The oldest Mourvedre vines in the world come from Australia. The words ‘old vines’ on a bottle have no legal significance. The phrase is used as a marketing ploy. Just know that old vines make better wines. However, in South Australia’s Barossa Valley, ‘Old Vine’ means anything over 35 years, and ‘Ancestor Vine’ means 125 years old or more. S. Australia was able to protect its lucrative wine industry through strict quarantine laws when ‘phylloxera (the vine eating louse’ took out most of the world’s vines. The vineyards of the Barossa Valley were planted in the 1840’s, and Yalumba is the biggest family owned producers. Mediterranean grapes were planted for ‘high sugar accumulation’ to make very sweet fortified wines such as Shiraz and Grenache. But in the 1960’s the Australian market started focusing on less sweet table wines like Chardonnay, so many growers had the replace all of their vines with white grapes. The old sweet vines were hard to even give away at a time, but in 1989 they were becoming more popular again, so any growers that kept those vines were doing well again.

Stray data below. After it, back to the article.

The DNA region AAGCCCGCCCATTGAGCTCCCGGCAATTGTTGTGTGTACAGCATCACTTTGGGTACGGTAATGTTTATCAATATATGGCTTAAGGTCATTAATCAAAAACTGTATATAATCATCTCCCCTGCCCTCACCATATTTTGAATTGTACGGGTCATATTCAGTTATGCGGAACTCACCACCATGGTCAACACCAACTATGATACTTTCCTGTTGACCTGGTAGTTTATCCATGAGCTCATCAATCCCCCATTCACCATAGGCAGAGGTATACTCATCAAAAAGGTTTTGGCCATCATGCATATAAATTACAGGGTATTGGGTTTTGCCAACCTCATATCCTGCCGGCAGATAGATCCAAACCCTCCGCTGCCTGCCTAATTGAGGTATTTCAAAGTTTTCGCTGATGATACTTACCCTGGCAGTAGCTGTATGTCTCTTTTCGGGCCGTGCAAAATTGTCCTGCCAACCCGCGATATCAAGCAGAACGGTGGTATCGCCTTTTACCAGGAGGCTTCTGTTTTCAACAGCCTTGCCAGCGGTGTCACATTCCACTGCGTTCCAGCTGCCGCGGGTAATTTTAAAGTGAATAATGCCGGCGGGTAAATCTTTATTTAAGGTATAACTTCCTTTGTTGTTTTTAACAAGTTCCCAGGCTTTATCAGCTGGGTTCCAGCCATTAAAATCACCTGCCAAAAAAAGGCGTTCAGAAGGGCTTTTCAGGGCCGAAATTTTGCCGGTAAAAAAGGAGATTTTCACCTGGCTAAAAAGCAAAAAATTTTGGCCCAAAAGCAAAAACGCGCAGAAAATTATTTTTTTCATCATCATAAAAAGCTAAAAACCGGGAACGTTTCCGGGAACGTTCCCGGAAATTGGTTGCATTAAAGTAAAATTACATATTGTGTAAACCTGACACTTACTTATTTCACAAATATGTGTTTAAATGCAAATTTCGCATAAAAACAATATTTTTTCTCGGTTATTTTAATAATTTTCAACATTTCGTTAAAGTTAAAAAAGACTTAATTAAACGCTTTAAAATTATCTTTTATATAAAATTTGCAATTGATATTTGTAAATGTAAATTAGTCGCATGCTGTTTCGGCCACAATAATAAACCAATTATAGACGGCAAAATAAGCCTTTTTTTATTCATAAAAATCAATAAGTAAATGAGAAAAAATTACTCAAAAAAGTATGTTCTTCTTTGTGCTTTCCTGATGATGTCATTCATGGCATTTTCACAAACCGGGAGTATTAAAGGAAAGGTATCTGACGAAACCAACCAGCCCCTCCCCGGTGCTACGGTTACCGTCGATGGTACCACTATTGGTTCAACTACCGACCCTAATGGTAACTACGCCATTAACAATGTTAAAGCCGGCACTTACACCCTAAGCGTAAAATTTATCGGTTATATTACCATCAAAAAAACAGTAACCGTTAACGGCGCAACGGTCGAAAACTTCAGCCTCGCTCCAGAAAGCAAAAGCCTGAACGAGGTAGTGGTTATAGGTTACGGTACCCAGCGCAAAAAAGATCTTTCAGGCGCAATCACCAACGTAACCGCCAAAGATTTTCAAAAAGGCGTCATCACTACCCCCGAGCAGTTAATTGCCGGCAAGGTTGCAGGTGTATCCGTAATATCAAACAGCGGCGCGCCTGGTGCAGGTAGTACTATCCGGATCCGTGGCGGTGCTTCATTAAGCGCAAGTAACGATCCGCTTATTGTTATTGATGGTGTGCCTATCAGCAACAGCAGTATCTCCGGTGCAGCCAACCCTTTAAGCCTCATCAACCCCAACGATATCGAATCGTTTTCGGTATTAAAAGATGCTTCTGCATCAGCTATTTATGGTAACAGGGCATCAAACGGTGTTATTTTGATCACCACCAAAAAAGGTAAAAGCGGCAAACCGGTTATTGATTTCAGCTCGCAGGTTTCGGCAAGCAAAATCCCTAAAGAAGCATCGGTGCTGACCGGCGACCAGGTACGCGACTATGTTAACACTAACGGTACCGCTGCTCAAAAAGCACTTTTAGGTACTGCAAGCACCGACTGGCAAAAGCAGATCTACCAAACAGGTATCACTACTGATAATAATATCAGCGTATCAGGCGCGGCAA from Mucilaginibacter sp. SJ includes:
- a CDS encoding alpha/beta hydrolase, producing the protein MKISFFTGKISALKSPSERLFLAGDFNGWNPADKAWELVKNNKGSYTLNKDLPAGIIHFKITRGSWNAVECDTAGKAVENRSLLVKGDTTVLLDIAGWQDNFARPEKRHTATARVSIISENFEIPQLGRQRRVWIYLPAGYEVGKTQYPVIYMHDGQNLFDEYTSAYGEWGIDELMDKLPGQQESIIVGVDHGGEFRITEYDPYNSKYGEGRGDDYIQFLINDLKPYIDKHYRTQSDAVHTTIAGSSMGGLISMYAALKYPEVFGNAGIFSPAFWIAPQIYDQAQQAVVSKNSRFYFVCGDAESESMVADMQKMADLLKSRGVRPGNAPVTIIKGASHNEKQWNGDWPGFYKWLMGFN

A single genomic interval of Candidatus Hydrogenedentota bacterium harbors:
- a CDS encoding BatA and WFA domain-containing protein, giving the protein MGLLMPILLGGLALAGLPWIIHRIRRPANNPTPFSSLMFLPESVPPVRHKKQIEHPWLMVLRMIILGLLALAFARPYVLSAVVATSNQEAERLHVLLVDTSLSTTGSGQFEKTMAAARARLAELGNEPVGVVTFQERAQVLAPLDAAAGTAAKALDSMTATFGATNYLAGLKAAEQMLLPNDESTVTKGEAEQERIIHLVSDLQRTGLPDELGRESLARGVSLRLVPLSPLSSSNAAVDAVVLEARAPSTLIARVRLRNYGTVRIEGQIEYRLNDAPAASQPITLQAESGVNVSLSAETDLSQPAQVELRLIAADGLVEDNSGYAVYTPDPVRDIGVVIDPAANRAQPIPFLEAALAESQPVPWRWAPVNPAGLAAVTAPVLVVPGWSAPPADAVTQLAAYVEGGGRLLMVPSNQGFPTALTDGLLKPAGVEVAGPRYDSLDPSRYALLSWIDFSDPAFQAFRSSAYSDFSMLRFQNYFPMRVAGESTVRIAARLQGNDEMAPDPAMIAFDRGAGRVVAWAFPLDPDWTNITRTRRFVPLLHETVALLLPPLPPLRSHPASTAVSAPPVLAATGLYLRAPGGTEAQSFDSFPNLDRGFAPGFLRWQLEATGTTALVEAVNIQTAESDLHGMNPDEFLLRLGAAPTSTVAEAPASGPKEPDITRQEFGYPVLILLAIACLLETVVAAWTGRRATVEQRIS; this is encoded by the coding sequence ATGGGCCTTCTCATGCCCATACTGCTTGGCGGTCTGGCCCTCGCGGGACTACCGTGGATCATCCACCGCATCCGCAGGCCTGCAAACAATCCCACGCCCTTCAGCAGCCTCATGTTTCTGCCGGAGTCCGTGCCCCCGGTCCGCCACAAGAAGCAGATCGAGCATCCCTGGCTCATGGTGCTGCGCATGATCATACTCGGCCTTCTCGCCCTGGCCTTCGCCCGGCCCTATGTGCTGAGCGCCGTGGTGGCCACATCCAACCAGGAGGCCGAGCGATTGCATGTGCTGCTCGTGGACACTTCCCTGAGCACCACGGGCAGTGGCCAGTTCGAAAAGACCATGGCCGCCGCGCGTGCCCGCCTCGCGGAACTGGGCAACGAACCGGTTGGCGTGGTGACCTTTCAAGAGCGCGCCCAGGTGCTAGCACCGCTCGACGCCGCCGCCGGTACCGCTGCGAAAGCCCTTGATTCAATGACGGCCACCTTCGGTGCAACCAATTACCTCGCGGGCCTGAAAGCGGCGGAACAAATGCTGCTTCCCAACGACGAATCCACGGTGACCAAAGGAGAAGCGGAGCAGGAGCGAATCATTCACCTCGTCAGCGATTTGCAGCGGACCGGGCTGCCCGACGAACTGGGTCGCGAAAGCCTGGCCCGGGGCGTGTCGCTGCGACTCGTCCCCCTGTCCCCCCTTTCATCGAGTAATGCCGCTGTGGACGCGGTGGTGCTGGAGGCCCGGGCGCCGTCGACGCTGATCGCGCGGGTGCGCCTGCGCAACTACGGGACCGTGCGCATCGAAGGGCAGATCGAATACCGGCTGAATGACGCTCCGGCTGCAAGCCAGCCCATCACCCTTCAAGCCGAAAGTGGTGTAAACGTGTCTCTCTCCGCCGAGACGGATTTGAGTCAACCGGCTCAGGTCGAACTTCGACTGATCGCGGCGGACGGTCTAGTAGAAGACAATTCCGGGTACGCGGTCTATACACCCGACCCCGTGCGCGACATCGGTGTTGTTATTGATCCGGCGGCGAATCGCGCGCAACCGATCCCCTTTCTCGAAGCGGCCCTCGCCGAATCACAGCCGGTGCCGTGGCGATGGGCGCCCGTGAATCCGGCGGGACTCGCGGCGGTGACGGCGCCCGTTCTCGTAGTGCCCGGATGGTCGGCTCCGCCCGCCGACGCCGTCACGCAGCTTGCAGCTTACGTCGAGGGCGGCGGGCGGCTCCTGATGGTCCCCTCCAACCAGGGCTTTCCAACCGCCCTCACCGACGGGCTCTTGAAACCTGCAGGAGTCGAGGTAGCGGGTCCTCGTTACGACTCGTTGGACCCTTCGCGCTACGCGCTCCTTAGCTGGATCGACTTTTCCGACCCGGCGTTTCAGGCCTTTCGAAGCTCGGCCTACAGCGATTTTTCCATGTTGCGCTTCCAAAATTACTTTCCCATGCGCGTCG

Australia’s states in the 19th century functioned as self-governing colonies with separate laws, railway gauges, and units for measuring beer. Victoria’s vineyards were nearly wiped out by phylloxera, but at Tahbilk (an hour drive from Melbourne), one old vineyard survived because it was protected from the louse by sandy soil. Phylloxera can’t survive in sand. Produced there were tiny quantities of a very pure, intense wine called ‘1860 Vines Shiraz,’ which was planted when Queen Victoria was in her prime. Now that the demand for old vine grapes is high, the ones from them are not cheap. Some really good wines to look out for to try would be ‘Yalumba Old Bush Vines Grenache 2013.’ It’s inexpensive and magical, with fresh and flagrant flavors. Another good one to try is ‘Tahbilk 1860 Vines Shiraz 2006.’ It’s elegant and fresh with pure red fruit, spices, and cloves. It’s really a top quality wine that is sold for around $150. A delicate wine to have is ‘Hewitson Old Garden Mourbedre.’ It’s pleasantly surprising on the palate despite its powerful aromas. If you like big flavors, then try the ‘Rockford Basket Press Shiraz.’ It’s made from vines over 60 years old. You’ll get a full rustic experience with this one. Whatever you decide to try, enjoy it slowly.